8.    Unfortunately, even in free India , this trend of separatist thinking continued to get more and more impetuous, with the result that our people were never divided so mush as they are today. Scholars of different disciplines seem to have vied with each other in trying to prove that India has throughout been a great museum of races and languages, religions and beliefs, without any common bond to make her a nation or a paramount power.

INDUS VALLEY CULTURE - This nefarious trend has particularly misguided our scholars with regard to the so-called Indus valley civilization. Father Heras and John Marshall had said that the worship of Mother Goddess was unknown to Vedic people. This is totally falsified by the books of Gyana Sahney and Dr. S. M. Gulethi and the scholars or Pondichery including Shri Aurobindo himself (2). The plea that the horse, so popular in vedic tradition, was unknown to Indus people stands now contradicted by the discovery of horse-bones in the later excavation of Indus sites. Similarly, the statement that cow deified in the Vedas was conspicuously absent on the relics of Indus valley is hardly tenable, when we find different kinds of bulls depicted on Indus seals. (3) Sacrificial altars, peculiar to Vedic tradition have been found at Kalibanga and several other later excavations of Indus sites. (4) The discovery of furrowed land at Kalibanga disproved the theory that Indus valley civilization was only urban and not rural like Vedic civilization. (5) The view that the Vedas have no worship of Shiva as known to Indus people stands exploded by following evidence :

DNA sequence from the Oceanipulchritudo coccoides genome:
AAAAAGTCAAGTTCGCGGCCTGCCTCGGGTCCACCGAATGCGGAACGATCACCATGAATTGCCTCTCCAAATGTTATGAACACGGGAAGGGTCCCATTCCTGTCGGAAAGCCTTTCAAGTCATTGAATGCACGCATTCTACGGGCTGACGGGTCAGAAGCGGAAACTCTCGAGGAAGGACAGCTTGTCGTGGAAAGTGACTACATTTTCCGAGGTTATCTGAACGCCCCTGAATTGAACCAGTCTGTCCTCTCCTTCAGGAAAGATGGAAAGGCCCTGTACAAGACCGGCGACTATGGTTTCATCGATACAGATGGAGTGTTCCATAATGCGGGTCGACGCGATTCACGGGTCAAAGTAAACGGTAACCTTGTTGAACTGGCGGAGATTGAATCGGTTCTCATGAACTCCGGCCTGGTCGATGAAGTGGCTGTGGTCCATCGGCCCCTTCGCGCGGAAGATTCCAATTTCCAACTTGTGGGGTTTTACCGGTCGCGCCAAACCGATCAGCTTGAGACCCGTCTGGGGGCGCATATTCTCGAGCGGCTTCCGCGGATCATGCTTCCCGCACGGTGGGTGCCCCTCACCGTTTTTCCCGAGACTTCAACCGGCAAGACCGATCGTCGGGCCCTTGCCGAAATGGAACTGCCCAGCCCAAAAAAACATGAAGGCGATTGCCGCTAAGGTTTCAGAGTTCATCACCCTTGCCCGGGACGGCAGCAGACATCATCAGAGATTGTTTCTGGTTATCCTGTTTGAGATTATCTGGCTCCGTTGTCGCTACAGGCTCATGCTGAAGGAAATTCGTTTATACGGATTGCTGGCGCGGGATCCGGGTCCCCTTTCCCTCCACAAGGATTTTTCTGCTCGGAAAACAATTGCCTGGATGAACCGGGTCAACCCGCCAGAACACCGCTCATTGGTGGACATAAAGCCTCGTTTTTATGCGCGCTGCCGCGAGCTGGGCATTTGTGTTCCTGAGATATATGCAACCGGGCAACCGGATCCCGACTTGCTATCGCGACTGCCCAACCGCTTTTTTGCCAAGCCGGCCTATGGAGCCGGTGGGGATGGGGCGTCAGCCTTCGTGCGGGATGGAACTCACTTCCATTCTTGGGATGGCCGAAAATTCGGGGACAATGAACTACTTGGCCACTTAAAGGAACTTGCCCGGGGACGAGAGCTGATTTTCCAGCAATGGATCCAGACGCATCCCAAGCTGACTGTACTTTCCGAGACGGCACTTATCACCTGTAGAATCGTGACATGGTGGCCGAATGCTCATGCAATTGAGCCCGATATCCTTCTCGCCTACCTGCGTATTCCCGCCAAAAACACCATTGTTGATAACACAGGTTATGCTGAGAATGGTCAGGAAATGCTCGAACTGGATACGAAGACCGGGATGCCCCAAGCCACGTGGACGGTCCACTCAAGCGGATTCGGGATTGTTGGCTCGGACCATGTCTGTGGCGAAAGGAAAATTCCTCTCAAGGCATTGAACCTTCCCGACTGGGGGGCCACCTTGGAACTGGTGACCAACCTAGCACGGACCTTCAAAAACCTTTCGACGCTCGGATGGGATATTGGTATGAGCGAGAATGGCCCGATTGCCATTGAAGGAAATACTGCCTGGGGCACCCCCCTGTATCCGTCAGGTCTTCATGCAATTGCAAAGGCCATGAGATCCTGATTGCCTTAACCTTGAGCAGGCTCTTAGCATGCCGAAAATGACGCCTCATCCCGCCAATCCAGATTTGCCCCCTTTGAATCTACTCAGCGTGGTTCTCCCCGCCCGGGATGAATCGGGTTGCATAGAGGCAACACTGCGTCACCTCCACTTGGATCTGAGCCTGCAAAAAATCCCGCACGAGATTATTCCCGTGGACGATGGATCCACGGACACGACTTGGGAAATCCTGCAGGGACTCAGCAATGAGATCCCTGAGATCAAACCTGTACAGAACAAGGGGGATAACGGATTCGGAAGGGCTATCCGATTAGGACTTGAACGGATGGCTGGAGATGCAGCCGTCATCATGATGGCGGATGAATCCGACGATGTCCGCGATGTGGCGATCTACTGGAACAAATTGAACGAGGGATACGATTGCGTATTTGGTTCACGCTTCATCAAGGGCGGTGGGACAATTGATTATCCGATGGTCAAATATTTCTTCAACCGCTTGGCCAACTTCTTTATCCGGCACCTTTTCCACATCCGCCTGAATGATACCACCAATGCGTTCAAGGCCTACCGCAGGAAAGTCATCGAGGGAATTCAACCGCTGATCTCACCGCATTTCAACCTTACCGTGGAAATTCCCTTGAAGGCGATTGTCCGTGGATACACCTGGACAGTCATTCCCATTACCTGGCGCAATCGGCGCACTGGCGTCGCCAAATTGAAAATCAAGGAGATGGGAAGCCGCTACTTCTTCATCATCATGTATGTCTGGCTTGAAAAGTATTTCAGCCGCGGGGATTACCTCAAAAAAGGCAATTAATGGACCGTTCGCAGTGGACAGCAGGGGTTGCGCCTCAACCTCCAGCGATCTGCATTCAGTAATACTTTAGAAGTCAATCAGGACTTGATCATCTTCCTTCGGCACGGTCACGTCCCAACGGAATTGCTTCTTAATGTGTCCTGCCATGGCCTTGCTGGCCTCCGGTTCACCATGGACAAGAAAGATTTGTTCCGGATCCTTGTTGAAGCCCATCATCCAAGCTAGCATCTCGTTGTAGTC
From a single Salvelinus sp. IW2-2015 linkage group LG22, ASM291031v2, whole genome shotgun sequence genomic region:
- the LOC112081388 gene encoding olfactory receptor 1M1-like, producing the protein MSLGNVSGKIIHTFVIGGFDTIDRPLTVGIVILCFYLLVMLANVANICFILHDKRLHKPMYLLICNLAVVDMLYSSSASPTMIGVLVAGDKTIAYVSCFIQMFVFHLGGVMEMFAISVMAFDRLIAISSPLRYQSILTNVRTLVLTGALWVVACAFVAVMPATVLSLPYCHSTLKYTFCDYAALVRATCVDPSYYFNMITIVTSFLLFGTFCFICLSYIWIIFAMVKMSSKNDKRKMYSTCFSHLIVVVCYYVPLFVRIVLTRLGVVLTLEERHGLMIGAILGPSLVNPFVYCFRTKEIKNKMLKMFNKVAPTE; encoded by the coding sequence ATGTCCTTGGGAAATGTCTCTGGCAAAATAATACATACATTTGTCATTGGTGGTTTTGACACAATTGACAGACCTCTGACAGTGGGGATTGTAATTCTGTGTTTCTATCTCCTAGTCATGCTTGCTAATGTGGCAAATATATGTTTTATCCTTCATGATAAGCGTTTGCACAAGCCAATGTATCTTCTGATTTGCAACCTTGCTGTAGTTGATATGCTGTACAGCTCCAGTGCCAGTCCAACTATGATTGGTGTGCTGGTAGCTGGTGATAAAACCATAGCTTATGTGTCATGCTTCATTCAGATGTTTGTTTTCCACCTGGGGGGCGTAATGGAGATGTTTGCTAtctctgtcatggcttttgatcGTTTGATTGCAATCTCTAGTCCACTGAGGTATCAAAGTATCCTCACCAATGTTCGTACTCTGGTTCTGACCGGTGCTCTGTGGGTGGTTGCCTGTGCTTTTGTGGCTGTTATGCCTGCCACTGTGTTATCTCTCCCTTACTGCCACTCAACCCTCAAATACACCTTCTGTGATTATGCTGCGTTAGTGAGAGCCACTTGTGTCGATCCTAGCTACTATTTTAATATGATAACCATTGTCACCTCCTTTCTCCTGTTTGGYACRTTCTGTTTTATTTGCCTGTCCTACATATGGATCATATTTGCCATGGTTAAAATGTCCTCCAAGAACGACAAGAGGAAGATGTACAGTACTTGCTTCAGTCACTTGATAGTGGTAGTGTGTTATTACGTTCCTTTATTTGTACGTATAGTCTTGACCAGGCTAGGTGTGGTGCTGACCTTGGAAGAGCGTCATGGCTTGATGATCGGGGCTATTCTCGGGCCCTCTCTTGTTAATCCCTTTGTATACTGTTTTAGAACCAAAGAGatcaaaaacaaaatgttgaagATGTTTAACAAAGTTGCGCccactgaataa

(a)  There is a Vedic Mantra addressing God as Shiva :

f'koks ukek∙flA Lof/kfrLrs firkA ueLrs vLrqA (yaju. 3.63)

(b) Normally, the word shiva is used for the Supreme deity, called Agni.

vXus% l[;q% f'koL;A (Rv. 10..4 cf. 10.124.9)

(c) The Shiva is the old home, the wealth, and the friendship having the potentiality to be many (Rv 3.5 & 6)